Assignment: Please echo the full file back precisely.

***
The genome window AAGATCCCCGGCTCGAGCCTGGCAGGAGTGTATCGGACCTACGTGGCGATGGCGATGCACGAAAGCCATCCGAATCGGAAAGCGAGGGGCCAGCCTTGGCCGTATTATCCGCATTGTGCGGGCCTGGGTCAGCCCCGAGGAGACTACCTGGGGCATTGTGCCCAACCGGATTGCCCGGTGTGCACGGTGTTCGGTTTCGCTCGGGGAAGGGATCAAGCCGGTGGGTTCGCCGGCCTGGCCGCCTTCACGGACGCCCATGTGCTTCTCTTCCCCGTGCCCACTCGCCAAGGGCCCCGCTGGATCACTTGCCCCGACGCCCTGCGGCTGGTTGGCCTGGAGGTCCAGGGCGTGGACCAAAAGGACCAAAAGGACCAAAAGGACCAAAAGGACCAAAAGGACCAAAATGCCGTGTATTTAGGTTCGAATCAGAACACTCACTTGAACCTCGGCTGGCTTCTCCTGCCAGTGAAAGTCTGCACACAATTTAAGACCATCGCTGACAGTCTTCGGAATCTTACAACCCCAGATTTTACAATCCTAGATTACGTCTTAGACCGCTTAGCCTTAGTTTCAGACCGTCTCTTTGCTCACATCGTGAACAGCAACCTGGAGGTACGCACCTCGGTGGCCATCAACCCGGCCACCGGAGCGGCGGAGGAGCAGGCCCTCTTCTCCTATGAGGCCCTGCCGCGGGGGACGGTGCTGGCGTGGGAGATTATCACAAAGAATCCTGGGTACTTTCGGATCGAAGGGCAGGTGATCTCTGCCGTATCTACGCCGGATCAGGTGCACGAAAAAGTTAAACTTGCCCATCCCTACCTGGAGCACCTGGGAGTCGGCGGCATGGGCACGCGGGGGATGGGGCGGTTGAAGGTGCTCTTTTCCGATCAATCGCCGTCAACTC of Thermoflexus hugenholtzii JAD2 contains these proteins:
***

The genome window AAGATCCCCGGCTCGAGCCTGGCAGGAGTGTATCGGACCTACGTGGCGATGGCGATGCACGAAAGCCATCCGAATCGGAAAGCGAGGGGCCAGCCTTGGCCGTATTATCCGCATTGTGCGGGCCTGGGTCAGCCCCGAGGAGACTACCTGGGGCATTGTGCCCAACCGGATTGCCCGGTGTGCACGGTGTTCGGTTTCGCTCGGGGAAGGGATCAAGCCGGTGGGTTCGCCGGCCTGGCCGCCTTCACGGACGCCCATGTGCTTCTCTTCCCCGTGCCCACTCGCCAAGGGCCCCGCTGGATCACTTGCCCCGACGCCCTGCGGCTGGTTGGCCTGGAGGTCCAGGGCGTGGACCAAAAGGACCAAAAGGACCAAAAGGACCAAAAGGACCAAAAGGACCAAAATGCCGTGTATTTAGGTTCGAATCAGAACACTCACTTGAACCTCGGCTGGCTTCTCCTGCCAGTGAAAGTCTGCACACAATTTAAGACCATCGCTGACAGTCTTCGGAATCTTACAACCCCAGATTTTACAATCCTAGATTACGTCTTAGACCGCTTAGCCTTAGTTTCAGACCGTCTCTTTGCTCACATCGTGAACAGCAACCTGGAGGTACGCACCTCGGTGGCCATCAACCCGGCCACCGGAGCGGCGGAGGAGCAGGCCCTCTTCTCCTATGAGGCCCTGCCGCGGGGGACGGTGCTGGCGTGGGAGATTATCACAAAGAATCCTGGGTACTTTCGGATCGAAGGGCAGGTGATCTCTGCCGTATCTACGCCGGATCAGGTGCACGAAAAAGTTAAACTTGCCCATCCCTACCTGGAGCACCTGGGAGTCGGCGGCATGGGCACGCGGGGGATGGGGCGGTTGAAGGTGCTCTTTTCCGATCAATCGCCGTCAACTC of Thermoflexus hugenholtzii JAD2 contains these proteins: